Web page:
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Medicaid State Fact Sheets

What percentage of people are covered by Medicaid in your state? Our State Medicaid fact sheets provide a snapshot with key data for Medicaid in every state related to current coverage, access, and financing, as well as a politics section for each state.

State Actions to Facilitate Access to Medicaid and CHIP Coverage in Response to COVID-19

This brief summarizes state changes to Medicaid and CHIP eligibility and enrollment policies in response to the COVID-19 outbreak, beyond those required to access enhanced federal funding. It is based on KFF analysis of approved Medicaid and CHIP state plan amendments (SPAs) and information on state websites as of May 21, 2020.

Impact of Coronavirus on Community Health Centers

Community health centers are a national network of safety net primary care providers that fill an important role in national, state, and local responses to the coronavirus pandemic. This brief presents findings from new data that provide insights into how health centers are adapting their services in response to the pandemic and how coronavirus is affecting their operations and long-term financial outlook with patient visits and revenue from those visits dropping precipitously.

Early Look at Medicaid Spending and Enrollment Trends Amid COVID-19

The coronavirus pandemic has generated both a public health crisis and an economic crisis, with major implications for Medicaid, a countercyclical program. During economic downturns, more people enroll in Medicaid, increasing program spending at the same time state tax revenues may be falling. To help support states as enrollment in Medicaid grows and ensure existing enrollees maintain continuous coverage, the Families First Coronavirus Response Act (FFCRA) authorized a 6.2 percentage point increase in the federal match rate (“FMAP”) (retroactive to January 1, 2020) available if states meet certain “maintenance of eligibility” (MOE) requirements. This brief provides some early insights into the current picture of Medicaid spending and enrollment, as Congress considers providing additional fiscal relief through the federal Medicaid match rate.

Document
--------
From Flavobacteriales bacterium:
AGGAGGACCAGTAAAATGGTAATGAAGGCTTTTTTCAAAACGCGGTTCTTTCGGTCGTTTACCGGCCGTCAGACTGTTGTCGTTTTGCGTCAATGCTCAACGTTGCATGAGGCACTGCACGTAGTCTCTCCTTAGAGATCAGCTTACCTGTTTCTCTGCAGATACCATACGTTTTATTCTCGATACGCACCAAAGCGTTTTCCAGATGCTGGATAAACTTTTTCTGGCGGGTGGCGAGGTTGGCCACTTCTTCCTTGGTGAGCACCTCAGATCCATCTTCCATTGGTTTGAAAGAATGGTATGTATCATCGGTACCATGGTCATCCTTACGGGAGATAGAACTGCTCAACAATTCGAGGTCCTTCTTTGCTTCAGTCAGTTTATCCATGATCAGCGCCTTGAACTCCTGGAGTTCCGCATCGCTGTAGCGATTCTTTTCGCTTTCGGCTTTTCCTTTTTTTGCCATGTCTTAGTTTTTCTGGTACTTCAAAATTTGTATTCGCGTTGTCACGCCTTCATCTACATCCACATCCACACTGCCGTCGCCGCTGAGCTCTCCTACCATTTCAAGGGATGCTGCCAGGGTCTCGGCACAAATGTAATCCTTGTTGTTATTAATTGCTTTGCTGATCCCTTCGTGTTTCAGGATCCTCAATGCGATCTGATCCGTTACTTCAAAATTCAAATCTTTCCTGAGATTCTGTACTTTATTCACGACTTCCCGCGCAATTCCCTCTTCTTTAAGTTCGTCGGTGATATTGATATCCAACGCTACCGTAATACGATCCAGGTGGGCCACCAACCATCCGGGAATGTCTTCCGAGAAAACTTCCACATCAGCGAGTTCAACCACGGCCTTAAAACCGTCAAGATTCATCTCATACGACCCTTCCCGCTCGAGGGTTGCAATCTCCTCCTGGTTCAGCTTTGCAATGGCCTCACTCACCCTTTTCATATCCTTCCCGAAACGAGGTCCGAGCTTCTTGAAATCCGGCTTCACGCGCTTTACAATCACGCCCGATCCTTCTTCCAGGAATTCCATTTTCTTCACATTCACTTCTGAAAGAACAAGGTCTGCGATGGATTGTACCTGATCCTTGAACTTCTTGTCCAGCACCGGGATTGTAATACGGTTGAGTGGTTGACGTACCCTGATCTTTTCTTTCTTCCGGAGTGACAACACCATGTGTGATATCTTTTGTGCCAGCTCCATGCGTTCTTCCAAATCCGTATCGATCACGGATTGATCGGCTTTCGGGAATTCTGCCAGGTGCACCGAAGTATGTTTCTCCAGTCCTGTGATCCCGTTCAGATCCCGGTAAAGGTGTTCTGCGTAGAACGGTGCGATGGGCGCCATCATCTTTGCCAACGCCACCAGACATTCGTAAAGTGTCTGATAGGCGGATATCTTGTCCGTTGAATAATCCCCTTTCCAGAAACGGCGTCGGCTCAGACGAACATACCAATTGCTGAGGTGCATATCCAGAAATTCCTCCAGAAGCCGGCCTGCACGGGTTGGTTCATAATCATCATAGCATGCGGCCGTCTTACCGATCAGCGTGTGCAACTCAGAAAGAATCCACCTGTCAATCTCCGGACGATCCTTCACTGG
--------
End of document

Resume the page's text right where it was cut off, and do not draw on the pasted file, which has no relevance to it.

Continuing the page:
As Unemployment Skyrockets, KFF Estimates More than 20 Million People Losing Job-Based Health Coverage Will Become Eligible for ACA Coverage through Medicaid or Marketplace Tax Credits

Coverage Losses Will Affect At Least a Million Residents in Each of Eight States: California, Texas, Pennsylvania, New York, Georgia, Florida, Michigan and Ohio With more than 31 million workers filing unemployment claims between March 1 and May 2 as the coronavirus crisis hit the nation’s economy, a new KFF…

Eligibility for ACA Health Coverage Following Job Loss

As unemployment claims skyrocket amid the coronavirus (COVID-19) crisis, this analysis examines the potential loss of job-based coverage among people in families where someone lost employment between March 1 and May 2 and estimate their eligibility for ACA coverage as of May and January 2021, when most will have exhausted their unemployment benefits.

How Can Lessons from Medicaid Help Connect People to Unemployment Insurance?

Millions of people are losing jobs due to the coronavirus pandemic and seeking financial assistance through Unemployment Insurance (UI) programs. While UI can provide an important source of temporary assistance for many people losing jobs, there have been reports of major challenges accessing UI benefits. Over time, states have significantly streamlined Medicaid and the Children’s Health Insurance Program (CHIP) application and enrollment processes to overcome many similar challenges to connect eligible people to health insurance coverage. As such, previous experience enrolling individuals into Medicaid and CHIP can provide lessons learned that could help inform efforts to connect people to UI. This brief summarizes some key lessons learned and discusses how states could potentially apply these lessons to UI.